A scan of the internet by an anonymous security researcher has revealed millions of IP-enabled printers, webcams and set-top boxes that are only protected by default passwords.
This means they have easy-to-guess factory set passwords such as “root” and are extremely vulnerable to being taken over by hackers.
“As could be seen from the sample data, insecure devices are located basically everywhere on the Internet,” the researcher wrote in a document detailing the project.
“They are not specific to one ISP or country. So the problem of default or empty passwords is an Internet and industry wide phenomenon,” he said.
To carry out the project, the researcher developed a small scanning program that installed itself on unsecured devices and used them to conduct additional scans.
The research botnet was able to infect about 100,000 devices within a day, enabling the researcher to make use of 420,000 devices to perform the survey.
“A lot of devices and services we have seen during our research should never be connected to the public Internet at all,” the researcher said.
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The nine-month scanning project found 420 million IPv4 addresses that responded to probes and 36 million more addresses that had one or more ports open.
The researcher found a total of 1.3 billion addresses in use, including 141 million that were behind a firewall and 729 million that returned reverse domain name system records.
HD Moore, the CSO of security firm Rapid7 who carried out a similar survey in 2012, told the Ars Technica news website that the results looked "pretty accurate".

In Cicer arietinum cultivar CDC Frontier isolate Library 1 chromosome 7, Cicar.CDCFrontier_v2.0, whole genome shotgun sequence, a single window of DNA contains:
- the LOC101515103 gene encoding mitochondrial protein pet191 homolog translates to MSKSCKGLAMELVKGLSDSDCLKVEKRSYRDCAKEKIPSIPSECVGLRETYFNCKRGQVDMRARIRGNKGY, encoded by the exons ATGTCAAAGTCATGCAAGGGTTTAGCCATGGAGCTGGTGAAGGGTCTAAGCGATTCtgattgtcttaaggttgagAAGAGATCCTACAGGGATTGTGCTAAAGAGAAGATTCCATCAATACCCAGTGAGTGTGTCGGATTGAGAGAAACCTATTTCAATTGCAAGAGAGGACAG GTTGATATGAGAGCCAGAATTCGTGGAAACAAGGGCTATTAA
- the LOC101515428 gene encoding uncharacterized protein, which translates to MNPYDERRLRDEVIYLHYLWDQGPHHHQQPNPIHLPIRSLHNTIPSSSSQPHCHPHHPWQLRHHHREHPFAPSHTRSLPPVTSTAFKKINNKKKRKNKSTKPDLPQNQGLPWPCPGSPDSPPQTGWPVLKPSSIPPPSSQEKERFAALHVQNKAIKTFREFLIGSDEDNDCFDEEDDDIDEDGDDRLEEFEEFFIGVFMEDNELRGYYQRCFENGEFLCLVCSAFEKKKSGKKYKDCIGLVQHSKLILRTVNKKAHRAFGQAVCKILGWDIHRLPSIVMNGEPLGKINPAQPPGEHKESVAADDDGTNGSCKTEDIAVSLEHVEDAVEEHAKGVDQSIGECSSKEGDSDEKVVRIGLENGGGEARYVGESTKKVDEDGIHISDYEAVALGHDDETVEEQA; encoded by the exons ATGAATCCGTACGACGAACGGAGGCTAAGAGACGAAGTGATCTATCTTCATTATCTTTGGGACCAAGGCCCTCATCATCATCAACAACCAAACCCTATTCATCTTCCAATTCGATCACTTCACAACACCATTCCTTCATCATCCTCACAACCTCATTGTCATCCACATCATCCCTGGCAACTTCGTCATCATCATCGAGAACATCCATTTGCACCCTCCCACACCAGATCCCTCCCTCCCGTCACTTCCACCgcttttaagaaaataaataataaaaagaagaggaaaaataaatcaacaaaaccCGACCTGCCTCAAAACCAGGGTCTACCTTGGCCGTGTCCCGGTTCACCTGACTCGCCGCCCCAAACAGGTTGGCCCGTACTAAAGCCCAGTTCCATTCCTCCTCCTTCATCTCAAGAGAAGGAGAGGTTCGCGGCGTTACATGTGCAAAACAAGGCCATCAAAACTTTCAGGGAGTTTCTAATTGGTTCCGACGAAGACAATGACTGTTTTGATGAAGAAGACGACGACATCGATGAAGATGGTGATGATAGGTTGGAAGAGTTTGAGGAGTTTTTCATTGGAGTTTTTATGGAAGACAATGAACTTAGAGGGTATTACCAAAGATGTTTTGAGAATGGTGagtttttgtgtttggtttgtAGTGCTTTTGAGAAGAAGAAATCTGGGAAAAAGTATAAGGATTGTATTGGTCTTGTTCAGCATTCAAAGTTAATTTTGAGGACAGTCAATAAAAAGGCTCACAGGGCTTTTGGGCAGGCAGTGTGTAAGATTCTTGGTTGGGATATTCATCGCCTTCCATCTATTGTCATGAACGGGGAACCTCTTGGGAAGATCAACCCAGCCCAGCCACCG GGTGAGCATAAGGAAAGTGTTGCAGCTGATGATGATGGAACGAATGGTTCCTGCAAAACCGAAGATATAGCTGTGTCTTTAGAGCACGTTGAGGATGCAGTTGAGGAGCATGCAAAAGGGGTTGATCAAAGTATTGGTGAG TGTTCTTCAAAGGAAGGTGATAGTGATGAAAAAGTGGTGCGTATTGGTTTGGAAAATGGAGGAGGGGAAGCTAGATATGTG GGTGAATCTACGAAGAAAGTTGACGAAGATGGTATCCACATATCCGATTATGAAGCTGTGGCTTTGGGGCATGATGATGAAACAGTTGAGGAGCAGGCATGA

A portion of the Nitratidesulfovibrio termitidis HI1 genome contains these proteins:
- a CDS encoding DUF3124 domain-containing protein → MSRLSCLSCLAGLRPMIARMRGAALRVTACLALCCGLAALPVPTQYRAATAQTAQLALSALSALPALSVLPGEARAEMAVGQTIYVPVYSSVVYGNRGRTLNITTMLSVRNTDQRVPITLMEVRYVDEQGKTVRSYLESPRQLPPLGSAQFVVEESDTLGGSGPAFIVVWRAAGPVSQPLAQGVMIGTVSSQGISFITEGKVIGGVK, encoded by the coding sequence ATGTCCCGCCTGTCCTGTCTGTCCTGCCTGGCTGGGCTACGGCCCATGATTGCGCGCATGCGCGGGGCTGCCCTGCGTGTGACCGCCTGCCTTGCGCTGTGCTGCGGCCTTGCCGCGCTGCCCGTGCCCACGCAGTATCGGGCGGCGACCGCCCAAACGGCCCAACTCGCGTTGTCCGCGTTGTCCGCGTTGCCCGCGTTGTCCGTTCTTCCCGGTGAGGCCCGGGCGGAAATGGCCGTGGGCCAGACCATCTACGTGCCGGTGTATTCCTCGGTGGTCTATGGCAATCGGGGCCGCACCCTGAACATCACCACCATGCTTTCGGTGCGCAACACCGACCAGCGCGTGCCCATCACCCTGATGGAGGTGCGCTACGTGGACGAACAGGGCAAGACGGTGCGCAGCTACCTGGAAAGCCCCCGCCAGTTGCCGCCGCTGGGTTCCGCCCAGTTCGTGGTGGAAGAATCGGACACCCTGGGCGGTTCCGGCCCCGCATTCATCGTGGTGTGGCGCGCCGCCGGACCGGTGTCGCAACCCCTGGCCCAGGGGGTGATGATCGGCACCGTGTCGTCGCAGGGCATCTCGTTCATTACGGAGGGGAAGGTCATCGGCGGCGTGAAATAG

"Embedded devices really are one of the most common devices on the Internet, and the security of these devices is terrible. I ran into a number of active botnets using those devices to propagate,” he said.
The anonymous researcher found that alongside his scanning code, other botnet programs were running on the devices he was using to conduct scans.
The scanning software detected capabilities in Aidra that forced compromised devices to carry out a variety of denial-of-service attacks on targets selected by the Aidra botnet operators.
“Many organisations do not even realise that these devices are connected to the internet,” said Rick Dastin, president of the office and solutions business business group at Xerox.
But for this reason, they are as vulnerable as PCs to unauthorised network access through attacks such as cross-site scripting (XSS), SQL injection, and firmware vulnerability exploits.
Once infected, these devices can be used to sniff network traffic, infect other devices on the network, or used as a launchpad for attacks.
Malware is moving rapidly into embedded systems, said Dastin, the problem is relatively few organisations are managing these systems well, making them vulnerable to attack.
“Organisations need to realise that multi-function devices are endpoints on their network with operating systems, and just like any other endpoint, they have to be protected,” he said.
For this reason, Xerox partnered with security firm McAfee to develop as system that allows only approved software to run on devices such as printers.
McAfee expects huge growth in the embedded security software market.